Welcome to Extract’s new blog. Today in the mail, my wife and I got new replacement credit cards. We didn’t order them. We got them because there was a “possible” security failure and the credit card company isn’t sure who may have seen our credit card number. There was no phishing. Our numbers weren’t skimmed. Our wallets weren’t stolen. It was the credit card company’s security problem.
Big deal, right? Identity theft happens all the time. This is the third time we’ve gone through this in about as many months.
Every time this happens we have to call all of our automatic payments, like for church or the dry cleaner, and let them know the new number. That is a big deal. My wife and I didn’t cause the problem but we are certainly impacted by it. So far, our accounts haven’t been hit and we have no reason to believe our identities have truly been stolen.
I suspect these databases have more information in them, including personally identifiable information, than is required for business purposes. That’s an easy mistake to make... just dump the information in and move on. Many databases contain information that is simply not needed and this information results in unwarranted risks. It is especially unwarranted because these credit card databases are getting probed all the time, risking our personally identifiable information to identity theft.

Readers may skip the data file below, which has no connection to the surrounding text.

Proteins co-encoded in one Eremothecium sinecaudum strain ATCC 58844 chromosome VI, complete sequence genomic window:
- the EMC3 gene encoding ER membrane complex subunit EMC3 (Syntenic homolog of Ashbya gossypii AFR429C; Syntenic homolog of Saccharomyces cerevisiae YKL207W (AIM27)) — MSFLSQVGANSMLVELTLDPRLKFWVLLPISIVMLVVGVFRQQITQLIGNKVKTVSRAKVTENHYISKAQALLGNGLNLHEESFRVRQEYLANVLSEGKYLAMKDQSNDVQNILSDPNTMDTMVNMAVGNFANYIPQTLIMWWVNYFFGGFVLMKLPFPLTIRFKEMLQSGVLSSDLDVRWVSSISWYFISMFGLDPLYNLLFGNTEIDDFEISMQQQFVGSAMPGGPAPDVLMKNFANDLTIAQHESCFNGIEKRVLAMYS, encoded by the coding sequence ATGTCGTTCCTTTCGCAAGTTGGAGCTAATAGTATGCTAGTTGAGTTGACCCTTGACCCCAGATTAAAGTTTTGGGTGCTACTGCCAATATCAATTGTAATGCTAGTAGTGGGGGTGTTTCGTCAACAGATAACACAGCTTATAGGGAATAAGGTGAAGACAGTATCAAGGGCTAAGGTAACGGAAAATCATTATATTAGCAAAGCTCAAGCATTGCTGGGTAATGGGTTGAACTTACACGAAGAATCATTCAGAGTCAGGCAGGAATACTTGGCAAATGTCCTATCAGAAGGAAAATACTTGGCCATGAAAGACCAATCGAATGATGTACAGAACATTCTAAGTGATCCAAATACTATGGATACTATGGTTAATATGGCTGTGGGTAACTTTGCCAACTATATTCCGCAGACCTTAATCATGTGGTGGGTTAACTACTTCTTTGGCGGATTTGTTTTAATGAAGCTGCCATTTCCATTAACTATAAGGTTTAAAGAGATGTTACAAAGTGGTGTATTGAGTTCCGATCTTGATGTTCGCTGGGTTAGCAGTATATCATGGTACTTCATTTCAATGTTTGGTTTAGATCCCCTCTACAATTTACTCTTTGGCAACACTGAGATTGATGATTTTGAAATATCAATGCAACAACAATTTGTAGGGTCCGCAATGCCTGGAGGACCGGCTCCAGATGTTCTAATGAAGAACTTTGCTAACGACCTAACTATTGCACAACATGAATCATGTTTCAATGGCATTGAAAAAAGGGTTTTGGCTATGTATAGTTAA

Even if all the information is needed, they could use techniques like truncating a portion of the information. That would help protect the data but still make the database useful. Extract provides that service for our customers on a regular basis.
Oh well, I guess the silver lining is that I’ve got a shiny new credit card now.
About the Author: David Rasmussen
With 30 years’ experience leading software companies, David is driven by the challenge to consistently find groundbreaking ways to solve customer problems and finds it rewarding to hit the customer’s target and create a great team, build a solid infrastructure, and emerge with a strong value proposition.